Stress and Heart Rate Variability during University Final Examination among Lebanese Students. Paper here.
The studies on fasting during Ramadan did not show any baseline change in HRV. This was at first somewhat surprising, as much of the literature on fasting seems to show a reduction in heart rate and HRV. However, this difference could be due to the fact that during Ramadan the goal is not weight loss, which is typical of other fasting studies, and therefore the main reason behind the different outcomes in these studies could be (lack of) caloric restriction. Sabah did not measure caloric intake or expenditure, but she confirmed that typically during Ramadan meal timing is different but the amount of food and even the number of meals is similar to other periods of the year, and therefore does not lead to caloric deficit. I personally experienced quite some changes in resting heart rate and HRV last year when I consistently lost weight, and since then I have become more interested in learning more about these relationships. See the studies below for more information.
Effect of Ramadan Fasting on Heart Rate Variability as a Measure of Cardiac Stress in a Lebanese Cohort. Paper here.
Impact of Fasting on Cardiovascular Outcomes in Patients with Hypertension. Paper here.
Impact of Ramadan Intermittent Fasting on the Heart Rate Variability and Cardiovascular Parameters of Patients with Controlled Hypertension. Paper here.
During our discussion, we then moved to broader topics in the context of the applied use of heart rate variability. In particular, there are two important points that I think we still struggle with: chronic effects and screening based on cutoff values.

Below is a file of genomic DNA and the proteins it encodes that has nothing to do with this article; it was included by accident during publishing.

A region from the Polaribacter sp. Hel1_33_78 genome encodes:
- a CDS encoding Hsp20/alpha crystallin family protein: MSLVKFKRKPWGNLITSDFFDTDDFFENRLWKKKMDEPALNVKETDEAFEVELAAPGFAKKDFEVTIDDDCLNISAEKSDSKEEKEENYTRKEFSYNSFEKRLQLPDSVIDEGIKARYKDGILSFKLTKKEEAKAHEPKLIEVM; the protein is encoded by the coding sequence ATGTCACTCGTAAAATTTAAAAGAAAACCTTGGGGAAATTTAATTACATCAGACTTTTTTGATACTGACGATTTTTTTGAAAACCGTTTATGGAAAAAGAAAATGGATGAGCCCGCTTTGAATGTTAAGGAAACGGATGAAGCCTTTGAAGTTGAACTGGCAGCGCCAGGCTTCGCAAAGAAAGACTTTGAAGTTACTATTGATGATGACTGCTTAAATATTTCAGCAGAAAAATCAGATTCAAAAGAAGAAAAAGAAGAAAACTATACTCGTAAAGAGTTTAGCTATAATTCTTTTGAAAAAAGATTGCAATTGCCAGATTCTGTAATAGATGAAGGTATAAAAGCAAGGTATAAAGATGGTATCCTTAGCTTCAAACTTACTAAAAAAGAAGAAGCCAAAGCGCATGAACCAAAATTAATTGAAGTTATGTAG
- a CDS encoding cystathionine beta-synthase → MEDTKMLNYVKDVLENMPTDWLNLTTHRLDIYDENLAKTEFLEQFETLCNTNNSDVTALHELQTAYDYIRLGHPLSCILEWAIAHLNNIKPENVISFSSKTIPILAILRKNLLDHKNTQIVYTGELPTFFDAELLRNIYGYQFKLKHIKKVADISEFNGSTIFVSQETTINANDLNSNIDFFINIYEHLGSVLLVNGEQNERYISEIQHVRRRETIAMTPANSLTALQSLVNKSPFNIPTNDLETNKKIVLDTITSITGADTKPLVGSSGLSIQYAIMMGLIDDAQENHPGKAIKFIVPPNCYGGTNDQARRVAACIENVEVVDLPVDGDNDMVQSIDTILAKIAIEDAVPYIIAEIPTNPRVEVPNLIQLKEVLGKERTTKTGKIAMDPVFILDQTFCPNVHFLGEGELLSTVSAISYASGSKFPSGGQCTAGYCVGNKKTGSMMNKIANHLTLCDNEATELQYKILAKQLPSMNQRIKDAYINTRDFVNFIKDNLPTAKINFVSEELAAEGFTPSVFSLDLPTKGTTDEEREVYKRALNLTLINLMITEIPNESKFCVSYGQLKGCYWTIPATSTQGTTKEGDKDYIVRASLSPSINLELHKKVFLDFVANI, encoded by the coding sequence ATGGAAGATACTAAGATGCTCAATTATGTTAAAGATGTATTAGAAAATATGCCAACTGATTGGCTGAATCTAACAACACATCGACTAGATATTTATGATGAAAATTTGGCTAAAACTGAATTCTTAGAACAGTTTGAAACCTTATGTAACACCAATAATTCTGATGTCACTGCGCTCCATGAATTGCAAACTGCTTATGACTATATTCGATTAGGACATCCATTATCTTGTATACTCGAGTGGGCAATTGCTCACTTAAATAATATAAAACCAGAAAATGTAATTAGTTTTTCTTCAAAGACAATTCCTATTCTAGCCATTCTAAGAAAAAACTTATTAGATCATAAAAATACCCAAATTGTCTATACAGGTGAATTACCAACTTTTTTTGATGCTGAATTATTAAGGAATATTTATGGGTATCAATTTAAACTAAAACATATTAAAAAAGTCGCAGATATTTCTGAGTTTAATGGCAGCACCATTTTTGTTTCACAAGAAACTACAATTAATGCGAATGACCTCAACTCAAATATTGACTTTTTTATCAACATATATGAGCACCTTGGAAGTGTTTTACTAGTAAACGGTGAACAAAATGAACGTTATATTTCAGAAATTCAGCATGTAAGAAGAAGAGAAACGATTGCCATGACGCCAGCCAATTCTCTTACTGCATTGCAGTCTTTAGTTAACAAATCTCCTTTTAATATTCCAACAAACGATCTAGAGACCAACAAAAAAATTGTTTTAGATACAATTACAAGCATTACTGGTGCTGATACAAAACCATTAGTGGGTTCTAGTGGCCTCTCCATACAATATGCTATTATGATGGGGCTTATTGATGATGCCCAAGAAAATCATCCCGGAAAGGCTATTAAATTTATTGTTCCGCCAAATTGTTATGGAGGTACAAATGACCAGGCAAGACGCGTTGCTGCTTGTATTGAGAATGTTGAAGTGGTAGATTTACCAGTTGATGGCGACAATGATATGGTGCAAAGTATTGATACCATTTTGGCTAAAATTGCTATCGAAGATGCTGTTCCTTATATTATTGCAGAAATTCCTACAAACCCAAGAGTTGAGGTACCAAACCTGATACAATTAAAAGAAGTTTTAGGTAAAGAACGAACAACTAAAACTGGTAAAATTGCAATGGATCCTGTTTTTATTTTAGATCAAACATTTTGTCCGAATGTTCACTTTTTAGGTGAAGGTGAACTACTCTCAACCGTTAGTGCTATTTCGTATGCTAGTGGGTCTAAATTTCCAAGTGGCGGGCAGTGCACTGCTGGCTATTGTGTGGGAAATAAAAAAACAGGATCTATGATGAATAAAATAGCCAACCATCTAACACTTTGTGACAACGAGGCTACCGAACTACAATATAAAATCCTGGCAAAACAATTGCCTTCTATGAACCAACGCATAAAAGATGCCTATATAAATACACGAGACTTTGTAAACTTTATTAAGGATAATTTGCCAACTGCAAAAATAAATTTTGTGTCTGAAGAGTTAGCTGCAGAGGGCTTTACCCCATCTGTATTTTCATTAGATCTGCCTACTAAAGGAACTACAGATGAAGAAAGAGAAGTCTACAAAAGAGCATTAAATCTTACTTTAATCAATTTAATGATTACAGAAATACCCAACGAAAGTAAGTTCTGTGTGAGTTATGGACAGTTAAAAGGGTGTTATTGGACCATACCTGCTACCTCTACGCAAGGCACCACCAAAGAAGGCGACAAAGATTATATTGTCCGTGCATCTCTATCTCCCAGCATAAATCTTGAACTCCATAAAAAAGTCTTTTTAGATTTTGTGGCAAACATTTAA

When we carry out HRV studies, we often look at acute stressors. Acute stressors have a large, immediate effect, on our physiology, and as such, we can typically easily capture them with HRV measurements. However, seeing a certain acute effect, does not necessarily mean that we have the same chronic effect. A simple example here is exercise: acutely, exercise is “bad”, HRV is suppressed, and all sorts of health markers look like we are not doing particularly well. However, chronically, exercise will lead to improved health. While exercise is an obvious example, we cannot know if other stressors act similarly (e.g. university exams or diet). This is one of the reasons why I am “opposed” to continuous (meaning 24/7) HRV analysis and how it trivializes these complex relationships. We cannot assume that an immediate acute suppression in HRV means negative stress, we need to assess stressors in a certain context (e.g. first thing in the morning, far from the stressor itself, to determine the body’s response). See also this blog. Talking with Sabah about these topics, she also acknowledged the difficulties and proposed to look longitudinally in the long term at the effect of these stressors, which I think is indeed pretty much the only thing we can do, given that we cannot extrapolate from acute responses to chronic ones.